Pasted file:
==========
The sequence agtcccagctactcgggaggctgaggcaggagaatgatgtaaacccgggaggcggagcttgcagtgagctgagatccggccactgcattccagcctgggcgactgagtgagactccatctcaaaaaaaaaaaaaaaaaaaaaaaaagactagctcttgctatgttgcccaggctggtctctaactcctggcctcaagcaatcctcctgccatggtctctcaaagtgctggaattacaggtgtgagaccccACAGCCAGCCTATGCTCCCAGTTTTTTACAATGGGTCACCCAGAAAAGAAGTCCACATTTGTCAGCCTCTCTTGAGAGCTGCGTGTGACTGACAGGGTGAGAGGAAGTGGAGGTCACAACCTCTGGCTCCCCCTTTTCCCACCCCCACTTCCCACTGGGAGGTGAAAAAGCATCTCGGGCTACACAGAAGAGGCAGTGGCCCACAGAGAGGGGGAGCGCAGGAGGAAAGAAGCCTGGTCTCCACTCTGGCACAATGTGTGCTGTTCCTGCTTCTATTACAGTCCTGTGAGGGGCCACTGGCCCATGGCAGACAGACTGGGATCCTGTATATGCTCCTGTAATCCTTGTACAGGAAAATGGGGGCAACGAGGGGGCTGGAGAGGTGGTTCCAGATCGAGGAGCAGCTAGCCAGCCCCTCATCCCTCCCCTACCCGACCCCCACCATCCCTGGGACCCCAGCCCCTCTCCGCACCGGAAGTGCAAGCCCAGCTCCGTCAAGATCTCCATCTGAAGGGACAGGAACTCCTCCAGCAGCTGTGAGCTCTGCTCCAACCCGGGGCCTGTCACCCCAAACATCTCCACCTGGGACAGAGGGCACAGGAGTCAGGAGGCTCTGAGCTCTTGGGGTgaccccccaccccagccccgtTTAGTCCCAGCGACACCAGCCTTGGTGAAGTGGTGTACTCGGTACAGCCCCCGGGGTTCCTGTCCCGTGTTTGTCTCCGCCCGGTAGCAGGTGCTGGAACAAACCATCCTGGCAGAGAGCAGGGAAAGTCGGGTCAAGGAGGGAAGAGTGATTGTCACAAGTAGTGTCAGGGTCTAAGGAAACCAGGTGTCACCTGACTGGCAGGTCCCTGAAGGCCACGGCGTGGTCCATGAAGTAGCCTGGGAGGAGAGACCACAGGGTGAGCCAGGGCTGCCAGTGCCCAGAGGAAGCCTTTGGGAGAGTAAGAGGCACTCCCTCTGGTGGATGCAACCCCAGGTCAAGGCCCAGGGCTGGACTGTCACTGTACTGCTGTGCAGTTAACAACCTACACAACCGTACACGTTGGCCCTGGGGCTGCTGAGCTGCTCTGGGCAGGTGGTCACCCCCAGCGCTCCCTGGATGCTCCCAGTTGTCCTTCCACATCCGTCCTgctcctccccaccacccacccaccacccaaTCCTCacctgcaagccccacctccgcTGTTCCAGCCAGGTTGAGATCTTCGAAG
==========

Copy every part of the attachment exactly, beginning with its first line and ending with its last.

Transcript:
The sequence agtcccagctactcgggaggctgaggcaggagaatgatgtaaacccgggaggcggagcttgcagtgagctgagatccggccactgcattccagcctgggcgactgagtgagactccatctcaaaaaaaaaaaaaaaaaaaaaaaaagactagctcttgctatgttgcccaggctggtctctaactcctggcctcaagcaatcctcctgccatggtctctcaaagtgctggaattacaggtgtgagaccccACAGCCAGCCTATGCTCCCAGTTTTTTACAATGGGTCACCCAGAAAAGAAGTCCACATTTGTCAGCCTCTCTTGAGAGCTGCGTGTGACTGACAGGGTGAGAGGAAGTGGAGGTCACAACCTCTGGCTCCCCCTTTTCCCACCCCCACTTCCCACTGGGAGGTGAAAAAGCATCTCGGGCTACACAGAAGAGGCAGTGGCCCACAGAGAGGGGGAGCGCAGGAGGAAAGAAGCCTGGTCTCCACTCTGGCACAATGTGTGCTGTTCCTGCTTCTATTACAGTCCTGTGAGGGGCCACTGGCCCATGGCAGACAGACTGGGATCCTGTATATGCTCCTGTAATCCTTGTACAGGAAAATGGGGGCAACGAGGGGGCTGGAGAGGTGGTTCCAGATCGAGGAGCAGCTAGCCAGCCCCTCATCCCTCCCCTACCCGACCCCCACCATCCCTGGGACCCCAGCCCCTCTCCGCACCGGAAGTGCAAGCCCAGCTCCGTCAAGATCTCCATCTGAAGGGACAGGAACTCCTCCAGCAGCTGTGAGCTCTGCTCCAACCCGGGGCCTGTCACCCCAAACATCTCCACCTGGGACAGAGGGCACAGGAGTCAGGAGGCTCTGAGCTCTTGGGGTgaccccccaccccagccccgtTTAGTCCCAGCGACACCAGCCTTGGTGAAGTGGTGTACTCGGTACAGCCCCCGGGGTTCCTGTCCCGTGTTTGTCTCCGCCCGGTAGCAGGTGCTGGAACAAACCATCCTGGCAGAGAGCAGGGAAAGTCGGGTCAAGGAGGGAAGAGTGATTGTCACAAGTAGTGTCAGGGTCTAAGGAAACCAGGTGTCACCTGACTGGCAGGTCCCTGAAGGCCACGGCGTGGTCCATGAAGTAGCCTGGGAGGAGAGACCACAGGGTGAGCCAGGGCTGCCAGTGCCCAGAGGAAGCCTTTGGGAGAGTAAGAGGCACTCCCTCTGGTGGATGCAACCCCAGGTCAAGGCCCAGGGCTGGACTGTCACTGTACTGCTGTGCAGTTAACAACCTACACAACCGTACACGTTGGCCCTGGGGCTGCTGAGCTGCTCTGGGCAGGTGGTCACCCCCAGCGCTCCCTGGATGCTCCCAGTTGTCCTTCCACATCCGTCCTgctcctccccaccacccacccaccacccaaTCCTCacctgcaagccccacctccgcTGTTCCAGCCAGGTTGAGATCTTCGAAG